In this familiar, “Parable of the Sower,” it’s less about the Sower and more about where the seeds end up–the 4 types of ground. Slide43 Three of the conditions fail to result in a strong, enduring faith and fruitful life. The obstacles to following Christ are the rocks, thorns and hungry birds. The sower is probably using his hand to scatter wheat or barley, the two main crops of Palestine at the time. But the disciples struggle to understand the meaning of the parable, so Jesus explains to them privately, when they have left the crowd.

The seed that falls on the beaten path and is gobbled up by birds– this is anyone who “hears the word of the kingdom, but doesn’t understand it. The evil one comes and snatches away what is sown in the heart.” What is sown on rocky ground is those who hear the word and receive it with joy, but it endures only for a little while, for their faith has no root. When trouble or persecution comes, the person falls away.

What is sown among thorns

is when “the cares of this world and the lure of wealth choke the word, and it yields nothing.” What are the cares that threaten to choke the word in our lives today? So many things can be discouraging for us!

“The lure of wealth” is a sin we might not recognize in us, but it is a temptation for the rich and poor and in between. Worrying about money is so commonplace in our culture, whether we have a lot or a little! We never think we have enough and worry we might lose what we have. This is a powerful obstacle to discipleship.

What is left is the seed sown on good soil–vs. 23–Slide47 “the one who hears the word and understands it.” This is not merely an intellectual understanding! The seeds of faith are sown into our hearts, as he says in verse 19! But how can we know the seeds of faith have found good soil in us?

In verse 23, we read another condition for good soil–hearing the word, understanding it and bearing fruit that yields “a 100-fold, 60 and 30.” What is Jesus talking about?

Scholars don’t agree on what the numbers mean; 30 fold could mean 30 bushels harvested for every bushel sown. Some say this is a good crop but not a huge one; others argue that even a four or fivefold yield would be more usual in Roman Palestine. But 100 fold is much more than a farmer could hope for. In fact, when Isaac, in Genesis 26:12, reaps a 100-fold, it is because the Lord has blessed him.

Jesus is not promising material prosperity. BUT He is challenging us to believe in God’s abundance as we seek to be faithful to Christ’s call. We will bear fruit “a hundredfold” as we share God’s word with others, as we share seeds of hope and faith, though we might not see the fruit right away.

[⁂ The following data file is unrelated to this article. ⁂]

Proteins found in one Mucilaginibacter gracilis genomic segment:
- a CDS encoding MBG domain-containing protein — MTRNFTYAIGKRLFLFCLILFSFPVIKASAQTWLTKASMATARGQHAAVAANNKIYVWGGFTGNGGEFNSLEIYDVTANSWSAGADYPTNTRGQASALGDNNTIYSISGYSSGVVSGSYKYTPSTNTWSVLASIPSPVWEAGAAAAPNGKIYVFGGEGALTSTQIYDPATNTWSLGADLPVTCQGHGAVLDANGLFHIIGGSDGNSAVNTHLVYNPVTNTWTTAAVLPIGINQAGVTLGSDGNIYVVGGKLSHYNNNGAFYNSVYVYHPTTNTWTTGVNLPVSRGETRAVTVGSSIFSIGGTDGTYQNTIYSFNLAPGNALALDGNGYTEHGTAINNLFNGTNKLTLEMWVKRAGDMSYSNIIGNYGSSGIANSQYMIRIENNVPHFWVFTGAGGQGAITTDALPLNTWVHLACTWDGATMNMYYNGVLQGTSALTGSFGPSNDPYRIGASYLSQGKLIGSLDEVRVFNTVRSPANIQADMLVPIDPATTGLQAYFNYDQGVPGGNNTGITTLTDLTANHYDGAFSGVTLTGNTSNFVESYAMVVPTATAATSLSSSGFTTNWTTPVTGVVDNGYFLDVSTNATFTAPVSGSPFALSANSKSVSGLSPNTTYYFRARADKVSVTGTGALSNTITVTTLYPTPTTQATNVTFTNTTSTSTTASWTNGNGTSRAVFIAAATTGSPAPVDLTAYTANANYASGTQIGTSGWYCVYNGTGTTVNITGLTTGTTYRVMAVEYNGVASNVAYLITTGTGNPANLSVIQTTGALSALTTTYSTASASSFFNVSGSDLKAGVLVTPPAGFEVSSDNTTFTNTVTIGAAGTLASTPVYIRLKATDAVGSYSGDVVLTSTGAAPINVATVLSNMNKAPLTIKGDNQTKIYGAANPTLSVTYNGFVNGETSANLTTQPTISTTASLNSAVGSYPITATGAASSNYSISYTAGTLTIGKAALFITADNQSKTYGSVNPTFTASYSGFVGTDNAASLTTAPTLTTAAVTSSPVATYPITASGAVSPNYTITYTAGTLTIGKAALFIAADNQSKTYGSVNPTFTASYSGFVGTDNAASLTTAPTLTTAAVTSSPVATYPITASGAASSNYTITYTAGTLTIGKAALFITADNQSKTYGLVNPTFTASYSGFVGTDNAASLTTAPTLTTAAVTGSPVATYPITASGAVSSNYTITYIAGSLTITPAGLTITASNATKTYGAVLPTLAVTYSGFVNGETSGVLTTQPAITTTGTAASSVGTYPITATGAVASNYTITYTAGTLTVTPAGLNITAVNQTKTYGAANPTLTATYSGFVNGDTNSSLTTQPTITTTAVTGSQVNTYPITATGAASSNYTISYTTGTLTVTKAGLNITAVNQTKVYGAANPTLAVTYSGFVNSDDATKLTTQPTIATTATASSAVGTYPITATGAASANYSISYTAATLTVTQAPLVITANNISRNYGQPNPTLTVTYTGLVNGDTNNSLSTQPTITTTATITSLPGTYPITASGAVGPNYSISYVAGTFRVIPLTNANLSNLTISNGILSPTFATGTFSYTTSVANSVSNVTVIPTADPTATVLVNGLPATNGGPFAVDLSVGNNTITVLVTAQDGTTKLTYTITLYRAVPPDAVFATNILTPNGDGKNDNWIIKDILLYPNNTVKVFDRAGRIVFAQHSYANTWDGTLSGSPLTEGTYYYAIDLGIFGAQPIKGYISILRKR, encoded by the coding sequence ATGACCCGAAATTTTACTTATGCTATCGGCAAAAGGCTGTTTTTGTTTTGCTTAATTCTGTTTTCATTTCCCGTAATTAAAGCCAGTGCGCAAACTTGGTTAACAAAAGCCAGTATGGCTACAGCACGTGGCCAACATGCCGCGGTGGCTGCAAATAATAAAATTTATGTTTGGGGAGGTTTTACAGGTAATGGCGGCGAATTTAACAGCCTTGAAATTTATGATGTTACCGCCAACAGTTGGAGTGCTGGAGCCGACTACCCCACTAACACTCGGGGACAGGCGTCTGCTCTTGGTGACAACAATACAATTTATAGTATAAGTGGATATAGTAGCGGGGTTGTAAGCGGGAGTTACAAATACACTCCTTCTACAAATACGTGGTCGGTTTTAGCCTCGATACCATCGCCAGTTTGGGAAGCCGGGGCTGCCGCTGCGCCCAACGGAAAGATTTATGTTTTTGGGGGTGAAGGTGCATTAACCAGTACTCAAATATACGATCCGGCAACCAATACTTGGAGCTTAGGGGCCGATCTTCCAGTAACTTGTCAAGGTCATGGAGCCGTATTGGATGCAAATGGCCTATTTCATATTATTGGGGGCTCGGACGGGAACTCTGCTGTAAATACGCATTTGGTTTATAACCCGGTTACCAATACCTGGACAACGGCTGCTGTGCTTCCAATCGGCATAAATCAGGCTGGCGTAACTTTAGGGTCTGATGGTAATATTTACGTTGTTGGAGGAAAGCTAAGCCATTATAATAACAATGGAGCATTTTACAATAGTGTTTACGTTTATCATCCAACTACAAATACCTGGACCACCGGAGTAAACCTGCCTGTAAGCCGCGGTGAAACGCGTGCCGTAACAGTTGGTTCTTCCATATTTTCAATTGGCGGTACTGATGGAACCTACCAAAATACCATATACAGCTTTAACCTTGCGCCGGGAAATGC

I can’t say that after meeting Bishop Hendrix that I decided, then and there, to become a pastor. It took a few more years–and a whole lot more seeds sown on me. But I think I will write her a letter of thanks and encouragement–scatter some seeds her way–tell her how she inspired me and helped me become who I am today!

This is my prayer for you–that you will keep your heart open to receive the seeds of hope and faith God has for you. They will come from your brothers and sisters in the faith. So keep on loving them. Scatter seeds of hope and faith on them, too. And don’t forget the children in Vacation Bible School!

     Since Carol’s election to synod bishop, a bigger story broke when Elizabeth Eaton was elected the first female presiding bishop of the 3.7 million-member ELCA in 2013.


At an ELCA celebration of 45 years of ordaining women in 2015, Elizabeth said, “I give thanks for my sisters who were the first women pastors. I give thanks for all women in ministry.” The Rev. Jessica Crist, bishop of the ELCA Montana Synod, preached, “We are here today because somebody somewhere scattered a bunch of seeds. They didn’t all grow; they didn’t all survive, but some did. That’s why we are here. Look around. Look at some of the plants that have grown out of that random seed scattering. Look at these people. Look at the congregations they come from. Look at the ministries they represent. What a wild and wonderful community garden that has grown up from those scattered seeds.”

“We are called to be sowers… Scatterers of seeds…And we have the promise of the harvest to top all harvests. We may be out there seeing no hope of return. It doesn’t matter. We may get our hopes up again and again, only to be disappointed. It doesn’t matter….What matters is that we sow together.”


Let us pray. Thank you, God, for loving us so much that you you’re your son to live among us, minister to us, and show us the way back to you when we were lost in sin. Thank you for sowing the seeds of hope and faith into our hearts and for stirring us to want to hear your word and follow you! Thank you for the promise of abundant life through faith in Christ. Help us to keep on seeking you in these next five days to fill us with more hope and faith that we might share with the children and families of Vacation Bible School. Open the hearts of the children so that they might receive the seeds of hope and faith and cause them to grow to maturity so that someday, they may all be sowers, too. Bless the VBS volunteers with joy and energy, creativity and love as we all seek to be a blessing to others and to bear good fruit. In Jesus’ name we pray. Amen.